Subject: Re: "Well, I want to switch over to replace EMACS LISP with Guile."
From: Erik Naggum <>
Date: 30 Sep 2002 16:31:53 +0000
Newsgroups: comp.lang.lisp
Message-ID: <>

* Tim Bradshaw
| Manual-inches, incidentally, is the best known unit.

  I tend to measure things by the weight and thickness of the paper and the
  spaciousness of the typography of the books you find on the market about
  something.  I have seen books on Visual Basic with the same page count as
  books on C but with 3 times the shelf space.  I have seen books on HTML with
  same amount of contents as books on Ada with 9 times the volume.  I have come
  to believe that large print, thick and heavy paper, and wide margins and
  oversize leading is indicative of the expected intelligence of the reader.
  If the reader is expected to be unable to concentrate or experiences mental
  fatigue just by looking at a page of text without oceans of whitespace, the
  material is probably geared towards people whose reading skills plateaued
  before they entered high school.  Compare children's books and books on Web
  Duhsign or other X-in-21-days books.  If the reading level of a specification
  is below college level, chances are the people behind it are morons and the
  result morose.

  If typography and reading level are comparable, manual-inches is probably a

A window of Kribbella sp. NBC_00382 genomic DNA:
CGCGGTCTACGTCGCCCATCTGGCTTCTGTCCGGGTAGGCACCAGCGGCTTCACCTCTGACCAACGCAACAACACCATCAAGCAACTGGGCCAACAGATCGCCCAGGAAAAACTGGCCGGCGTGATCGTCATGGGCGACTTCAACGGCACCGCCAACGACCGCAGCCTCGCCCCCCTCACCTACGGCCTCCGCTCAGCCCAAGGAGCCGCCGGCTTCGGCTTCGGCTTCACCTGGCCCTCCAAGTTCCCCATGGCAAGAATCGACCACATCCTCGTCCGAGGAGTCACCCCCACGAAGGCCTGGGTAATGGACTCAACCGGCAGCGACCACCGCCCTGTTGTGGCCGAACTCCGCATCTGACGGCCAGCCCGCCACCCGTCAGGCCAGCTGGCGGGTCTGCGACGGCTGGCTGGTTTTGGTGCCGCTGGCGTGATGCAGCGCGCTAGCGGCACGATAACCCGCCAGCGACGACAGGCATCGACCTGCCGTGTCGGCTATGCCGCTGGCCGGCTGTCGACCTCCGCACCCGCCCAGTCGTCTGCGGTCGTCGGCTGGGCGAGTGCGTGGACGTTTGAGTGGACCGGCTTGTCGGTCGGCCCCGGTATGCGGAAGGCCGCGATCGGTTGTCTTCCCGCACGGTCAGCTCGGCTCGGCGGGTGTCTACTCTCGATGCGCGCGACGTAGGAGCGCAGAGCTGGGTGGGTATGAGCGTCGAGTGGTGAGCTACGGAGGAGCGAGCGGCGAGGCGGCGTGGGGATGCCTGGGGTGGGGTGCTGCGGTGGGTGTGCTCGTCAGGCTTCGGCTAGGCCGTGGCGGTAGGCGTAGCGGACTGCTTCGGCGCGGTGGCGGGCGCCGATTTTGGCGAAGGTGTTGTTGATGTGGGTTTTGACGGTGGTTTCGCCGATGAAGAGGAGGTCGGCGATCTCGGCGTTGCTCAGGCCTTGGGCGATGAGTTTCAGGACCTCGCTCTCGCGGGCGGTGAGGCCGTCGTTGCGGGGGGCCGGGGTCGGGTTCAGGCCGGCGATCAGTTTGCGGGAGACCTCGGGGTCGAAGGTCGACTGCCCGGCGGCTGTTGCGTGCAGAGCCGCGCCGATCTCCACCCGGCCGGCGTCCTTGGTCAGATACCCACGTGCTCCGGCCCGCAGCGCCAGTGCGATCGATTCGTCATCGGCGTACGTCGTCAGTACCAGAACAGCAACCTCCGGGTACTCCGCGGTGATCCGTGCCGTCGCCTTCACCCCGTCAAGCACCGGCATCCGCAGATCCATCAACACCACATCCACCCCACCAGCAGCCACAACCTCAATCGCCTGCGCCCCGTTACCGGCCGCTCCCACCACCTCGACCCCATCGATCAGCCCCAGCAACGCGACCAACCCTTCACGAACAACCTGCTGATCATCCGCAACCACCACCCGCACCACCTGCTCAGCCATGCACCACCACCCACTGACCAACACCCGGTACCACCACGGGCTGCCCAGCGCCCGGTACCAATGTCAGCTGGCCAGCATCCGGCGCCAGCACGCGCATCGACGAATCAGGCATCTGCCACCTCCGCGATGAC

good measure, but a children's specification for something may be thinner
  than a solid work of engineering that it would actually take less time to
  grasp because it is so hard to sink to the level of children who need to be
  told things over and over and usually do not remeber subtle differences from
  repetition to repetion like reasonably smart people do.  (At least I find
  that I cannot read material written by people who are too stupid.  This was,
  incidentally, how I first began to understand that sports in the newsmedia is
  /intended/ to keep people in a semi-comatose, non-thinking state of mind
  where cheering for some idiot gang of testosterone bombs could be regarded as
  recreationally rewarding.)

Erik Naggum, Oslo, Norway

Act from reason, and failure makes you rethink and study harder.
Act from faith, and failure makes you blame someone and push harder.